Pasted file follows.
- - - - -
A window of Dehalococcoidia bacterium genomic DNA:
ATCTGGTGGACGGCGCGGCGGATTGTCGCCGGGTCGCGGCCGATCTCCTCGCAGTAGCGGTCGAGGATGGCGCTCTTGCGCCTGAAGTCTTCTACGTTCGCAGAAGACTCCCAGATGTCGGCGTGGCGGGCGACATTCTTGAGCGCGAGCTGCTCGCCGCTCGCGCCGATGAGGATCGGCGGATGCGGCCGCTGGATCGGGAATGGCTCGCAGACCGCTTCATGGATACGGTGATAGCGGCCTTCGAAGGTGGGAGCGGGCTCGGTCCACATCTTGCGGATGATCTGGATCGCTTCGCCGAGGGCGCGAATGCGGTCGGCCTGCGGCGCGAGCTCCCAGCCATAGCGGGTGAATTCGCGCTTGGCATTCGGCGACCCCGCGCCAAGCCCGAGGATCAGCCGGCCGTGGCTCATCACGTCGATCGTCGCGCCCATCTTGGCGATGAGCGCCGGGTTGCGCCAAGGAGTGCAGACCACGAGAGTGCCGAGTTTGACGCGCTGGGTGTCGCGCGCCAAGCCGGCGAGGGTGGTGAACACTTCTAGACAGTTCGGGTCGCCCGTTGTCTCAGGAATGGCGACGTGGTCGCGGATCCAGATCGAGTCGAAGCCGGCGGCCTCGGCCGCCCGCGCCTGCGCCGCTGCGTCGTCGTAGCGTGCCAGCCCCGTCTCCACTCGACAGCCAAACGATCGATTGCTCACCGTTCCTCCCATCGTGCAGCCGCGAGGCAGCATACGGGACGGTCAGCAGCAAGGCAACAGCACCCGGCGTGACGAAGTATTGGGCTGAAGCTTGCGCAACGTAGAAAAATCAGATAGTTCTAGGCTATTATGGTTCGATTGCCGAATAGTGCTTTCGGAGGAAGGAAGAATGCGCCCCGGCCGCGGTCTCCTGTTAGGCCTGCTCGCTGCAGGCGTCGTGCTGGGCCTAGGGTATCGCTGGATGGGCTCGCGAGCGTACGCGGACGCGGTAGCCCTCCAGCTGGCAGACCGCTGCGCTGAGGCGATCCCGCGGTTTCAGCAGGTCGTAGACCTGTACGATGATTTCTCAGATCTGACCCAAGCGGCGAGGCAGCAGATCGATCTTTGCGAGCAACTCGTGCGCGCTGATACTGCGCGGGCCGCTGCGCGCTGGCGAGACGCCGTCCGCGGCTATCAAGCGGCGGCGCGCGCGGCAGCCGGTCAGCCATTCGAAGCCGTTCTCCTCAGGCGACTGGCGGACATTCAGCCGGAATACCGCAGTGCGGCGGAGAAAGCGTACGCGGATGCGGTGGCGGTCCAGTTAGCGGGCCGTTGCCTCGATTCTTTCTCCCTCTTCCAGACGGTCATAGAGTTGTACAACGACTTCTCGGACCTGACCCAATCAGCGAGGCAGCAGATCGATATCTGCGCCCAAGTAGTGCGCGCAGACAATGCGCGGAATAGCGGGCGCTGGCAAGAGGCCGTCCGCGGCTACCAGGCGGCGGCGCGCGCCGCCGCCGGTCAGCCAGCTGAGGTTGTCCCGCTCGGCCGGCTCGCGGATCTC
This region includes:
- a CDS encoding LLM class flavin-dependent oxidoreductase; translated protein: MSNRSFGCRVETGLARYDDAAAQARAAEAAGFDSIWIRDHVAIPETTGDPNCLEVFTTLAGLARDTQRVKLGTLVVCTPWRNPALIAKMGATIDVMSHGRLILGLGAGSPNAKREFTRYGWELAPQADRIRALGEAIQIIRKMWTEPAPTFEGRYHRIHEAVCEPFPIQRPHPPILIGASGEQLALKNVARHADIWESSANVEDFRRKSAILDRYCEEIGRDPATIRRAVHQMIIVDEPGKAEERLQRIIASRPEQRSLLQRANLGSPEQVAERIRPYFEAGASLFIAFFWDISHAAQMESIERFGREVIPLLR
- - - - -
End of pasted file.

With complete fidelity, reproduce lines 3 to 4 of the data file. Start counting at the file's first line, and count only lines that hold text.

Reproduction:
This region includes:
- a CDS encoding LLM class flavin-dependent oxidoreductase; translated protein: MSNRSFGCRVETGLARYDDAAAQARAAEAAGFDSIWIRDHVAIPETTGDPNCLEVFTTLAGLARDTQRVKLGTLVVCTPWRNPALIAKMGATIDVMSHGRLILGLGAGSPNAKREFTRYGWELAPQADRIRALGEAIQIIRKMWTEPAPTFEGRYHRIHEAVCEPFPIQRPHPPILIGASGEQLALKNVARHADIWESSANVEDFRRKSAILDRYCEEIGRDPATIRRAVHQMIIVDEPGKAEERLQRIIASRPEQRSLLQRANLGSPEQVAERIRPYFEAGASLFIAFFWDISHAAQMESIERFGREVIPLLR